Presentación en Congreso Mundial de Psiquiatría Infantil

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Los docentes de la Unidad, Muriel Halpern, Marcela Larraguibel, María Elena Montt y Matías Irarrázaval participaron como presentadores en el 22º Congreso de la Asociación Internacional de Psiquiatría Infantil y Especialidades Asociadas (International Association for Child and Adolescent Psychiatry and Allied Professions World Congress, IACAPAP), en Calgary, Canada.

El Dr. Irarrázaval presentó los resultados preliminares de su proyecto FONDECYT 11130615 y dirigió el Simposio denominado “Promoting Resilience in Latin America: Mental Health Research Initiatives in Chile” (Promoviendo la Resiliencia en Latinoamérica: Iniciativas de Investigación en Salud Mental en Chile”. Este Simposio es el primer Simposio aceptado por un grupo chileno en un congreso de la IACAPAP y fue el único organizado exclusivamente por investigadores de Latinoamérica, mostrando los resultados de tres iniciativas que se están desarrollando en nuestro país:

  1. A Pilot Randomized Controlled Trial of a Preventive Intervention Program for Depression in Chilean families
 (Prieto Fernanda, Irarrázaval Matías et al.)
    Objective: To evaluate the acceptability and feasibility of an adaptation of the Beardslee Preventive Intervention Program for Depression in Chilean families.
    Study Design: Pilot two-group, single-blind, randomized controlled trial. Families (n=64) with at least one child between  6–12 years of age, and one parent with actual episode or history of depression will be recruited. Families will receive seven sessions delivered at their homes. This will include psychoeducational and interpersonal techniques focusing on increased understanding within the family, education about mood disorders, and promotion of resilience-related behaviors and attitudes.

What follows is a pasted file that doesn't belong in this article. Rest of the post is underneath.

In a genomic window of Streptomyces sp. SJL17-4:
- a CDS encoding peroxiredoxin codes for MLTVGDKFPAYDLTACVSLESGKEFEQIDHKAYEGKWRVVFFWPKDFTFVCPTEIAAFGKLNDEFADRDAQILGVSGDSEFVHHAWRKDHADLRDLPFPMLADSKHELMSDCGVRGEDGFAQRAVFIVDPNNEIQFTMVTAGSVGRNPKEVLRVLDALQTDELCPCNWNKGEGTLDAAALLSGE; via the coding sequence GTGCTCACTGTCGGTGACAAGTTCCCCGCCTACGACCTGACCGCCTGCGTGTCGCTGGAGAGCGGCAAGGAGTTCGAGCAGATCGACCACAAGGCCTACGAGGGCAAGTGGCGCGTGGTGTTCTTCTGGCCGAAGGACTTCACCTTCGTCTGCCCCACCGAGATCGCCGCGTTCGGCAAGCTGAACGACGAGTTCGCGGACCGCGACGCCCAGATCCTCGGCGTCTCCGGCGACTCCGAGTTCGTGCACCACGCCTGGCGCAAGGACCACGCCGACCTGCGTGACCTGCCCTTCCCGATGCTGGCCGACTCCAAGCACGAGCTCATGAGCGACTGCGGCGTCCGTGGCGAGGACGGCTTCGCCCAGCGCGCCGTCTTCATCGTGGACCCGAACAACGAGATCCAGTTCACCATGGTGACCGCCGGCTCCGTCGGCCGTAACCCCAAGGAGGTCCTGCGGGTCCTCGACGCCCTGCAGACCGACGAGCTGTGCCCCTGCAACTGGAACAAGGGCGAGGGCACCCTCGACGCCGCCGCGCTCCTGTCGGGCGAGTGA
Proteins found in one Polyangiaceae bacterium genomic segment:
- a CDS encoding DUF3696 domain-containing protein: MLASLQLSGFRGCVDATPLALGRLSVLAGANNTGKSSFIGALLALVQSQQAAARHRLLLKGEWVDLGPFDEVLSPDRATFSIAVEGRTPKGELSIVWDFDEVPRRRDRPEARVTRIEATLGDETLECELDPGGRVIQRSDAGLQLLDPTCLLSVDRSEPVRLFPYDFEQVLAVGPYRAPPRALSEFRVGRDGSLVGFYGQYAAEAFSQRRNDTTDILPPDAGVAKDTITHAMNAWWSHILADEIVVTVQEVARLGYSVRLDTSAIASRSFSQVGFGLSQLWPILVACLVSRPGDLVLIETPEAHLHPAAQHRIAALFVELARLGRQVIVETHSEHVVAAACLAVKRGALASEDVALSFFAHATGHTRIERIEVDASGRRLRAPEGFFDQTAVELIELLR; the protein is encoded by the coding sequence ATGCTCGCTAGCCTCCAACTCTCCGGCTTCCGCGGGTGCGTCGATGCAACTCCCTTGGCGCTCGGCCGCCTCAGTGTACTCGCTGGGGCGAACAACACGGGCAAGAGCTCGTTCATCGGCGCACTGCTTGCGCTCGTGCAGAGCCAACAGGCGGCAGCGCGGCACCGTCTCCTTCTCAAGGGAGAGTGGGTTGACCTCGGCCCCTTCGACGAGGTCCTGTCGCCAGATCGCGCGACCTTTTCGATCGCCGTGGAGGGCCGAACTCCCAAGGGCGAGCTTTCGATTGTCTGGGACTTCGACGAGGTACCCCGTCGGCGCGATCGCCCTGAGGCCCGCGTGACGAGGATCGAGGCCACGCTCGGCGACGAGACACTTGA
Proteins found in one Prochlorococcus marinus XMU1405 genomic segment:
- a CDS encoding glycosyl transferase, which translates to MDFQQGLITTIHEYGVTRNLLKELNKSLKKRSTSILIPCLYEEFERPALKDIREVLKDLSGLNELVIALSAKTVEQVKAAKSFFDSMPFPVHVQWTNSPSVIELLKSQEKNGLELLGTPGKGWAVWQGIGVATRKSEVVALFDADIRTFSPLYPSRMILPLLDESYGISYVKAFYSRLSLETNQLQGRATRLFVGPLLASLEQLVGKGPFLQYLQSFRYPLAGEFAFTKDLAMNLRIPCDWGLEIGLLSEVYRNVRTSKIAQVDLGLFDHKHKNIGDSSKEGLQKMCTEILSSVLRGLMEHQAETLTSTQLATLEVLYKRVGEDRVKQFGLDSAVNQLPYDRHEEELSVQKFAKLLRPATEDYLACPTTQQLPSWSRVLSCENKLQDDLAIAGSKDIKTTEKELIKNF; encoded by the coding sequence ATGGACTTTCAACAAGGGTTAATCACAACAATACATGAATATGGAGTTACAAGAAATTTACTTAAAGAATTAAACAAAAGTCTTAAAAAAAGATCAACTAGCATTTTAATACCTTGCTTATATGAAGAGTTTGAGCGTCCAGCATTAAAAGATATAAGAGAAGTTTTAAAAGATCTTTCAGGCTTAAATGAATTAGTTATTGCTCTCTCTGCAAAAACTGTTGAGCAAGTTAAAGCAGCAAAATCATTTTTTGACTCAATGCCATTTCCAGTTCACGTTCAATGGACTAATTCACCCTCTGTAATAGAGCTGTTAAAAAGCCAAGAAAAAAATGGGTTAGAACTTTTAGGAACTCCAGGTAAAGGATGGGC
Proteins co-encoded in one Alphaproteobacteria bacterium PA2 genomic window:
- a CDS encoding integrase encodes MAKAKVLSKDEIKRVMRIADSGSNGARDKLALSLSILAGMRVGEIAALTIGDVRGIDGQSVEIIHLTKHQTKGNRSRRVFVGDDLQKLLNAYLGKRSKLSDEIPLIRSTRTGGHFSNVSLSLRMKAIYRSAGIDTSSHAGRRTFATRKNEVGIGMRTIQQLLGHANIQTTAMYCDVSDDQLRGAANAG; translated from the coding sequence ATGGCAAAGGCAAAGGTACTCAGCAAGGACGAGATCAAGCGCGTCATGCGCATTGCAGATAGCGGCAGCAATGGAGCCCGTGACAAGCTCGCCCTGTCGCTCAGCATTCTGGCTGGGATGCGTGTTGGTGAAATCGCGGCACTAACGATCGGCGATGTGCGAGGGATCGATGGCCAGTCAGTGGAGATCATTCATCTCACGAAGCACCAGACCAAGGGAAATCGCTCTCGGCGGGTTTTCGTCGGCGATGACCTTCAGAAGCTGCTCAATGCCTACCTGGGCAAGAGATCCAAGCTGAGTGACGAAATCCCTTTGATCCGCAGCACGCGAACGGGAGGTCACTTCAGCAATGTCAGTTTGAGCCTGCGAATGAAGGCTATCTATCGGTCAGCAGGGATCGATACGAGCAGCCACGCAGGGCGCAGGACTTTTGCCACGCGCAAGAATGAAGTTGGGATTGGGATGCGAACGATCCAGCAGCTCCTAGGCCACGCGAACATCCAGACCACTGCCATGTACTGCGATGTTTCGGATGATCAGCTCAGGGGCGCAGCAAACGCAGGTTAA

Primary Outcome: Acceptability and feasibility of the intervention. Qualitative and quantitative information about parents and the caregivers experience after each session, and after the intervention for further optimization. Secondary outcomes: The effects of the family intervention on parental depression, children’s depressive and internalizing symptoms and global family functioning (1 year follow–up).
    This is an ongoing project, which is expected to provide a useful tool in the prevention of depression and comorbid disorders in children with depressed parents. Results will be available between June and July 2016.
    Recent efforts to develop preventive interventions for children with depressed parents have been successful and suggest that the preventive approach for depression is not only desirable, but also feasible. The Beardslee Preventive Intervention is a strategy for families with parental depression that promotes significant and sustained positive effects on mental health and functioning of children and parents; and it is expected to have similar results in our country.
  2. Encouraging Early Prevention of Mental Disorders in Primary Healthcare: The Child Psychiatry Support Program (API) (Ortega Beatriz et al.)
    Introduction: The Child Psychiatry Support Program (API) is a collaborative mental health initiative, between Primary Healthcare Centers (PHC) and tertiary level mental health services in Valparaíso, Chile. The program includes a daily telephone consultation, multidisciplinary assessment and training of primary care practitioners (PAP) on mental health evaluation and treatment tools, in order to promote early prevention, early diagnosis and treatment of mental disorders, and reduce chronicity and referrals to tertiary health care level.
    Objectives: To describe the effectiveness of the API program in terms of frequency of referrals, and satisfaction of the primary care practitioners.
    Methods: A longitudinal, prospective, quasi-experimental study of time series of two groups over a period of 12 months. The frequency of referrals before and after the program were quantified and compared. The satisfaction of the primary care practitioners with the program was assessed through API/MCPAP surveys applied before and after the intervention.